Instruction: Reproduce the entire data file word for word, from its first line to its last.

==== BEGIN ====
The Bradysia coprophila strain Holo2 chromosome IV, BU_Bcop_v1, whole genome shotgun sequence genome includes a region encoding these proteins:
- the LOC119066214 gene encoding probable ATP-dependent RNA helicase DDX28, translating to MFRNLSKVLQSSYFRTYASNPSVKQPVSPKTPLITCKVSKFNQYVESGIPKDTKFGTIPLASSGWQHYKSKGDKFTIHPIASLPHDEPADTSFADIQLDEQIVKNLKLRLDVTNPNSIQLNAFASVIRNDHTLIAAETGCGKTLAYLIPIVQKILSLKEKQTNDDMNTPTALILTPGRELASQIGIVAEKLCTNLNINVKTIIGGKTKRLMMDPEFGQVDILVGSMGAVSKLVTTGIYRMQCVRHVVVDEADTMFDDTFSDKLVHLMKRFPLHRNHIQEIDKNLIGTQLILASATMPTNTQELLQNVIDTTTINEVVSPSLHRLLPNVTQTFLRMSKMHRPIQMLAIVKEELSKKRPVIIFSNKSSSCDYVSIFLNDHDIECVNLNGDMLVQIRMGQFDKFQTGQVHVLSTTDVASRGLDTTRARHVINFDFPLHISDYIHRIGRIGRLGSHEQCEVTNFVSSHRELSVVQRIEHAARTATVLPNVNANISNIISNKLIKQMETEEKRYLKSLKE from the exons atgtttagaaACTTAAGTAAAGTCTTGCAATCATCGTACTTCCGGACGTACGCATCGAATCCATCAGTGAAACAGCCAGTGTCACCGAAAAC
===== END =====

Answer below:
The Bradysia coprophila strain Holo2 chromosome IV, BU_Bcop_v1, whole genome shotgun sequence genome includes a region encoding these proteins:
- the LOC119066214 gene encoding probable ATP-dependent RNA helicase DDX28, translating to MFRNLSKVLQSSYFRTYASNPSVKQPVSPKTPLITCKVSKFNQYVESGIPKDTKFGTIPLASSGWQHYKSKGDKFTIHPIASLPHDEPADTSFADIQLDEQIVKNLKLRLDVTNPNSIQLNAFASVIRNDHTLIAAETGCGKTLAYLIPIVQKILSLKEKQTNDDMNTPTALILTPGRELASQIGIVAEKLCTNLNINVKTIIGGKTKRLMMDPEFGQVDILVGSMGAVSKLVTTGIYRMQCVRHVVVDEADTMFDDTFSDKLVHLMKRFPLHRNHIQEIDKNLIGTQLILASATMPTNTQELLQNVIDTTTINEVVSPSLHRLLPNVTQTFLRMSKMHRPIQMLAIVKEELSKKRPVIIFSNKSSSCDYVSIFLNDHDIECVNLNGDMLVQIRMGQFDKFQTGQVHVLSTTDVASRGLDTTRARHVINFDFPLHISDYIHRIGRIGRLGSHEQCEVTNFVSSHRELSVVQRIEHAARTATVLPNVNANISNIISNKLIKQMETEEKRYLKSLKE from the exons atgtttagaaACTTAAGTAAAGTCTTGCAATCATCGTACTTCCGGACGTACGCATCGAATCCATCAGTGAAACAGCCAGTGTCACCGAAAAC